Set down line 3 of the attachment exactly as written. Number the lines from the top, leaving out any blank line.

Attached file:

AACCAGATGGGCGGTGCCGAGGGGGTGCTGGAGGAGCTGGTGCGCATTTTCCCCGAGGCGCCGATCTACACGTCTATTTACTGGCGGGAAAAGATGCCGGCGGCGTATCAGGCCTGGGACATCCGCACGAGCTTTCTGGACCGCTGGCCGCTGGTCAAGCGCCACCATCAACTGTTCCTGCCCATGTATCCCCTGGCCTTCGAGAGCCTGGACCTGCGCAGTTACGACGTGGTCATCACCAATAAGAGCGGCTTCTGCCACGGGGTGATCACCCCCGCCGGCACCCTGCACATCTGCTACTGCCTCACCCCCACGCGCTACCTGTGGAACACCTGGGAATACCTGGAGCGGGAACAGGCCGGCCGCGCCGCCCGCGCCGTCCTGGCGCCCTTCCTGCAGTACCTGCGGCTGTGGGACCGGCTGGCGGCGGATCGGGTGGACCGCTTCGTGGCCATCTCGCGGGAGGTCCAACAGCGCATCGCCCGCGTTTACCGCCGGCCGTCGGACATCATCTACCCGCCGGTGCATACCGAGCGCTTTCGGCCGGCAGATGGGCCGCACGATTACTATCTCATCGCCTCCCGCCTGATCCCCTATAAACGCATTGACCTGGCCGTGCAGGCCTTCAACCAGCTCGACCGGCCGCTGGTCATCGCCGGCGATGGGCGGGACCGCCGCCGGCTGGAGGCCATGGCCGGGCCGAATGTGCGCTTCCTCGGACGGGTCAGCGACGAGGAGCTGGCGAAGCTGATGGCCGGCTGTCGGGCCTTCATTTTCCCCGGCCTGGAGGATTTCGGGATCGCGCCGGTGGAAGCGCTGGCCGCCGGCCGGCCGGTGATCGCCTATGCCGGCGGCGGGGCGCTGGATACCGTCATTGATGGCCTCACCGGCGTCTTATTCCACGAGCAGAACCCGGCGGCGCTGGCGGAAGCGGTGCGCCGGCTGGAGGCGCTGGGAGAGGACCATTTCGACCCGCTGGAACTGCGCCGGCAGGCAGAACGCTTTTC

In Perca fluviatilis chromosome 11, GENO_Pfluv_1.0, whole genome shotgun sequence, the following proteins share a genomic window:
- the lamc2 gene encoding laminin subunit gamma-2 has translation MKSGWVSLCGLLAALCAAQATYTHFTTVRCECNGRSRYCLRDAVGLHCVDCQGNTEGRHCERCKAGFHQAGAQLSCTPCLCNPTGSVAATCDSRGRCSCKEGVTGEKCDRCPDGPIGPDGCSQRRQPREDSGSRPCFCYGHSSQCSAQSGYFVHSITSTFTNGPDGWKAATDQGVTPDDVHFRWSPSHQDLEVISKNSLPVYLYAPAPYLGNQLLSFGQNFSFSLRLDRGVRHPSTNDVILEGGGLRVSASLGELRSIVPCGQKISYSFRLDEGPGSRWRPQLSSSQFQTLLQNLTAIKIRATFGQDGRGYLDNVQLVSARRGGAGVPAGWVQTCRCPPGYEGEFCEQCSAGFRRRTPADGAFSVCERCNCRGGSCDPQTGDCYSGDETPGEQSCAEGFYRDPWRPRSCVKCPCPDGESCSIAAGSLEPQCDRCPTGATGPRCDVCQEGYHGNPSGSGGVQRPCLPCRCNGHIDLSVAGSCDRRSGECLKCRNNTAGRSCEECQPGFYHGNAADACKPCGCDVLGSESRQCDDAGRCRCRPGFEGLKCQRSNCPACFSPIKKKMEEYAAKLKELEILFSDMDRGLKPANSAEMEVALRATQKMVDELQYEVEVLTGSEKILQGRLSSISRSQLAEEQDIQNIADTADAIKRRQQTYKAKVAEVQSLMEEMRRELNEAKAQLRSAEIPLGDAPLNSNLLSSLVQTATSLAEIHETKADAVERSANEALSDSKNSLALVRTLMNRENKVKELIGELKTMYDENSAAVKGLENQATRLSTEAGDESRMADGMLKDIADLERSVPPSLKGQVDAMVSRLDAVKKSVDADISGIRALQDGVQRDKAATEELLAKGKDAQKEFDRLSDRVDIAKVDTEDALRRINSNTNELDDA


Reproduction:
- the lamc2 gene encoding laminin subunit gamma-2 has translation MKSGWVSLCGLLAALCAAQATYTHFTTVRCECNGRSRYCLRDAVGLHCVDCQGNTEGRHCERCKAGFHQAGAQLSCTPCLCNPTGSVAATCDSRGRCSCKEGVTGEKCDRCPDGPIGPDGCSQRRQPREDSGSRPCFCYGHSSQCSAQSGYFVHSITSTFTNGPDGWKAATDQGVTPDDVHFRWSPSHQDLEVISKNSLPVYLYAPAPYLGNQLLSFGQNFSFSLRLDRGVRHPSTNDVILEGGGLRVSASLGELRSIVPCGQKISYSFRLDEGPGSRWRPQLSSSQFQTLLQNLTAIKIRATFGQDGRGYLDNVQLVSARRGGAGVPAGWVQTCRCPPGYEGEFCEQCSAGFRRRTPADGAFSVCERCNCRGGSCDPQTGDCYSGDETPGEQSCAEGFYRDPWRPRSCVKCPCPDGESCSIAAGSLEPQCDRCPTGATGPRCDVCQEGYHGNPSGSGGVQRPCLPCRCNGHIDLSVAGSCDRRSGECLKCRNNTAGRSCEECQPGFYHGNAADACKPCGCDVLGSESRQCDDAGRCRCRPGFEGLKCQRSNCPACFSPIKKKMEEYAAKLKELEILFSDMDRGLKPANSAEMEVALRATQKMVDELQYEVEVLTGSEKILQGRLSSISRSQLAEEQDIQNIADTADAIKRRQQTYKAKVAEVQSLMEEMRRELNEAKAQLRSAEIPLGDAPLNSNLLSSLVQTATSLAEIHETKADAVERSANEALSDSKNSLALVRTLMNRENKVKELIGELKTMYDENSAAVKGLENQATRLSTEAGDESRMADGMLKDIADLERSVPPSLKGQVDAMVSRLDAVKKSVDADISGIRALQDGVQRDKAATEELLAKGKDAQKEFDRLSDRVDIAKVDTEDALRRINSNTNELDDA